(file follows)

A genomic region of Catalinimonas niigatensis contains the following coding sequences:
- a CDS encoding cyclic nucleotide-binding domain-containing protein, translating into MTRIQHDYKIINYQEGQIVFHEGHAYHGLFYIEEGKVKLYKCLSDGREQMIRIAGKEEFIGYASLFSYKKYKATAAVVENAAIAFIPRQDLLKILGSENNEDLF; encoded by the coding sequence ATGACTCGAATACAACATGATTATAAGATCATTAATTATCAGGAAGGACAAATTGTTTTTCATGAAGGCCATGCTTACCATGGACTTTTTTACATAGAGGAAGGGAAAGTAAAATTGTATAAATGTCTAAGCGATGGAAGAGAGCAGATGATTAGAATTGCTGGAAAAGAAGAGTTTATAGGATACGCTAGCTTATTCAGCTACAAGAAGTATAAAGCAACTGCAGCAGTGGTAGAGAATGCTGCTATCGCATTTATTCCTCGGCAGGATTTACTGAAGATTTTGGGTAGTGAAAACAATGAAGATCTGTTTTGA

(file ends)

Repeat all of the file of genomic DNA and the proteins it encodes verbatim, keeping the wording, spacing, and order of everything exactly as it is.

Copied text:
A genomic region of Catalinimonas niigatensis contains the following coding sequences:
- a CDS encoding cyclic nucleotide-binding domain-containing protein, translating into MTRIQHDYKIINYQEGQIVFHEGHAYHGLFYIEEGKVKLYKCLSDGREQMIRIAGKEEFIGYASLFSYKKYKATAAVVENAAIAFIPRQDLLKILGSENNEDLF; encoded by the coding sequence ATGACTCGAATACAACATGATTATAAGATCATTAATTATCAGGAAGGACAAATTGTTTTTCATGAAGGCCATGCTTACCATGGACTTTTTTACATAGAGGAAGGGAAAGTAAAATTGTATAAATGTCTAAGCGATGGAAGAGAGCAGATGATTAGAATTGCTGGAAAAGAAGAGTTTATAGGATACGCTAGCTTATTCAGCTACAAGAAGTATAAAGCAACTGCAGCAGTGGTAGAGAATGCTGCTATCGCATTTATTCCTCGGCAGGATTTACTGAAGATTTTGGGTAGTGAAAACAATGAAGATCTGTTTTGA